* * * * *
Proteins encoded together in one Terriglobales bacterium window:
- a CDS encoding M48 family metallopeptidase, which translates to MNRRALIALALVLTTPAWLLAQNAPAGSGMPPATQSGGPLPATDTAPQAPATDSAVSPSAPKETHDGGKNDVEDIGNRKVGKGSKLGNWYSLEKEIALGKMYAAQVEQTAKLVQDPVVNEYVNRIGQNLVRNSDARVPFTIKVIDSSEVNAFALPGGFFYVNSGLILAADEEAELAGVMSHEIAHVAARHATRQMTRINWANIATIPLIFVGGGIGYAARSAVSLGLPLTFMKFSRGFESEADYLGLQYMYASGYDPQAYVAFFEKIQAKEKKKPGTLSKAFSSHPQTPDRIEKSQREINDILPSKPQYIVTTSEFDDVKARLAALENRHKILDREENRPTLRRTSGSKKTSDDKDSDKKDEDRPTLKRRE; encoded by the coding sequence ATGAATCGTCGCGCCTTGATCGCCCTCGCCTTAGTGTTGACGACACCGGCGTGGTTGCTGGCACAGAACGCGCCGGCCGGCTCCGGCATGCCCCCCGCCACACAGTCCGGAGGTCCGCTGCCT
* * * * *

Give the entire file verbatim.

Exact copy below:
Proteins encoded together in one Terriglobales bacterium window:
- a CDS encoding M48 family metallopeptidase, which translates to MNRRALIALALVLTTPAWLLAQNAPAGSGMPPATQSGGPLPATDTAPQAPATDSAVSPSAPKETHDGGKNDVEDIGNRKVGKGSKLGNWYSLEKEIALGKMYAAQVEQTAKLVQDPVVNEYVNRIGQNLVRNSDARVPFTIKVIDSSEVNAFALPGGFFYVNSGLILAADEEAELAGVMSHEIAHVAARHATRQMTRINWANIATIPLIFVGGGIGYAARSAVSLGLPLTFMKFSRGFESEADYLGLQYMYASGYDPQAYVAFFEKIQAKEKKKPGTLSKAFSSHPQTPDRIEKSQREINDILPSKPQYIVTTSEFDDVKARLAALENRHKILDREENRPTLRRTSGSKKTSDDKDSDKKDEDRPTLKRRE; encoded by the coding sequence ATGAATCGTCGCGCCTTGATCGCCCTCGCCTTAGTGTTGACGACACCGGCGTGGTTGCTGGCACAGAACGCGCCGGCCGGCTCCGGCATGCCCCCCGCCACACAGTCCGGAGGTCCGCTGCCT